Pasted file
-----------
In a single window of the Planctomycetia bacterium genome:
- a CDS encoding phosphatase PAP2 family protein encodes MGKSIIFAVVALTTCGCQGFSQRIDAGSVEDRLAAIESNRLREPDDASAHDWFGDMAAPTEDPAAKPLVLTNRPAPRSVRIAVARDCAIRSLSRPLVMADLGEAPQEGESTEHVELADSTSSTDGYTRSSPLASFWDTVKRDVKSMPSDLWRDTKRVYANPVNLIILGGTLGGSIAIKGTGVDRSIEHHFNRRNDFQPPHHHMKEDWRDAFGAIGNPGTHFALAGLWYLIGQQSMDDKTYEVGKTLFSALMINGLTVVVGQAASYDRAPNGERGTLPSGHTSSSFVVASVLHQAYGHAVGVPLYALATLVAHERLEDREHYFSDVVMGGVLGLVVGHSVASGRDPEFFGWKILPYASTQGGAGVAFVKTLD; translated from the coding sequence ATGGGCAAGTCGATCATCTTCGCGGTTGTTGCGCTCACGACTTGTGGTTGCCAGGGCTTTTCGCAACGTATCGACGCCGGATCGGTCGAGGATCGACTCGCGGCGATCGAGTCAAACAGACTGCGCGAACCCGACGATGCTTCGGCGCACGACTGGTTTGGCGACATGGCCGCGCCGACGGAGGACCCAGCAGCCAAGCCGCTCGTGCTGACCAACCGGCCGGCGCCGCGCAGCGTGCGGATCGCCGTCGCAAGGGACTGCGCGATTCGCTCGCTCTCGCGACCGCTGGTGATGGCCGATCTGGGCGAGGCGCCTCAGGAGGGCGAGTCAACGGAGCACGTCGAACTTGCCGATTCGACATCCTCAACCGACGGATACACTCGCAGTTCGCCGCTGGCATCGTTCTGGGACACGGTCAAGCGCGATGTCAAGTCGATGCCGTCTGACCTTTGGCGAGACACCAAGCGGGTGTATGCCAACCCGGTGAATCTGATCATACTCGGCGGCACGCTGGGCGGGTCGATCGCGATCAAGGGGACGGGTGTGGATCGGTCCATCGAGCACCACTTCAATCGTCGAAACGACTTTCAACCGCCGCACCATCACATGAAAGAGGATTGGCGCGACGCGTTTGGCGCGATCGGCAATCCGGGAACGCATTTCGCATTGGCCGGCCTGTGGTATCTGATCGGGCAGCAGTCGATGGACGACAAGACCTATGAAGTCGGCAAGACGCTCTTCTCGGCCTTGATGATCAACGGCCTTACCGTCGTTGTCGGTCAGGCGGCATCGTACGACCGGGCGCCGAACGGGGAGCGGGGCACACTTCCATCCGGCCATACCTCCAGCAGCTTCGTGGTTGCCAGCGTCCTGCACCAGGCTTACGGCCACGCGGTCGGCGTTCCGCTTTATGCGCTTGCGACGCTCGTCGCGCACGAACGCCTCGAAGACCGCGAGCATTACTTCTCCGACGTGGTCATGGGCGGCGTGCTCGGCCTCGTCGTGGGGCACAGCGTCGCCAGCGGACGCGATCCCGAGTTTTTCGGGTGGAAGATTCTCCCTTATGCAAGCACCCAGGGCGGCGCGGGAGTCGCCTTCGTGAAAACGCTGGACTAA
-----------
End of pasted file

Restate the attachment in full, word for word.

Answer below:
In a single window of the Planctomycetia bacterium genome:
- a CDS encoding phosphatase PAP2 family protein encodes MGKSIIFAVVALTTCGCQGFSQRIDAGSVEDRLAAIESNRLREPDDASAHDWFGDMAAPTEDPAAKPLVLTNRPAPRSVRIAVARDCAIRSLSRPLVMADLGEAPQEGESTEHVELADSTSSTDGYTRSSPLASFWDTVKRDVKSMPSDLWRDTKRVYANPVNLIILGGTLGGSIAIKGTGVDRSIEHHFNRRNDFQPPHHHMKEDWRDAFGAIGNPGTHFALAGLWYLIGQQSMDDKTYEVGKTLFSALMINGLTVVVGQAASYDRAPNGERGTLPSGHTSSSFVVASVLHQAYGHAVGVPLYALATLVAHERLEDREHYFSDVVMGGVLGLVVGHSVASGRDPEFFGWKILPYASTQGGAGVAFVKTLD; translated from the coding sequence ATGGGCAAGTCGATCATCTTCGCGGTTGTTGCGCTCACGACTTGTGGTTGCCAGGGCTTTTCGCAACGTATCGACGCCGGATCGGTCGAGGATCGACTCGCGGCGATCGAGTCAAACAGACTGCGCGAACCCGACGATGCTTCGGCGCACGACTGGTTTGGCGACATGGCCGCGCCGACGGAGGACCCAGCAGCCAAGCCGCTCGTGCTGACCAACCGGCCGGCGCCGCGCAGCGTGCGGATCGCCGTCGCAAGGGACTGCGCGATTCGCTCGCTCTCGCGACCGCTGGTGATGGCCGATCTGGGCGAGGCGCCTCAGGAGGGCGAGTCAACGGAGCACGTCGAACTTGCCGATTCGACATCCTCAACCGACGGATACACTCGCAGTTCGCCGCTGGCATCGTTCTGGGACACGGTCAAGCGCGATGTCAAGTCGATGCCGTCTGACCTTTGGCGAGACACCAAGCGGGTGTATGCCAACCCGGTGAATCTGATCATACTCGGCGGCACGCTGGGCGGGTCGATCGCGATCAAGGGGACGGGTGTGGATCGGTCCATCGAGCACCACTTCAATCGTCGAAACGACTTTCAACCGCCGCACCATCACATGAAAGAGGATTGGCGCGACGCGTTTGGCGCGATCGGCAATCCGGGAACGCATTTCGCATTGGCCGGCCTGTGGTATCTGATCGGGCAGCAGTCGATGGACGACAAGACCTATGAAGTCGGCAAGACGCTCTTCTCGGCCTTGATGATCAACGGCCTTACCGTCGTTGTCGGTCAGGCGGCATCGTACGACCGGGCGCCGAACGGGGAGCGGGGCACACTTCCATCCGGCCATACCTCCAGCAGCTTCGTGGTTGCCAGCGTCCTGCACCAGGCTTACGGCCACGCGGTCGGCGTTCCGCTTTATGCGCTTGCGACGCTCGTCGCGCACGAACGCCTCGAAGACCGCGAGCATTACTTCTCCGACGTGGTCATGGGCGGCGTGCTCGGCCTCGTCGTGGGGCACAGCGTCGCCAGCGGACGCGATCCCGAGTTTTTCGGGTGGAAGATTCTCCCTTATGCAAGCACCCAGGGCGGCGCGGGAGTCGCCTTCGTGAAAACGCTGGACTAA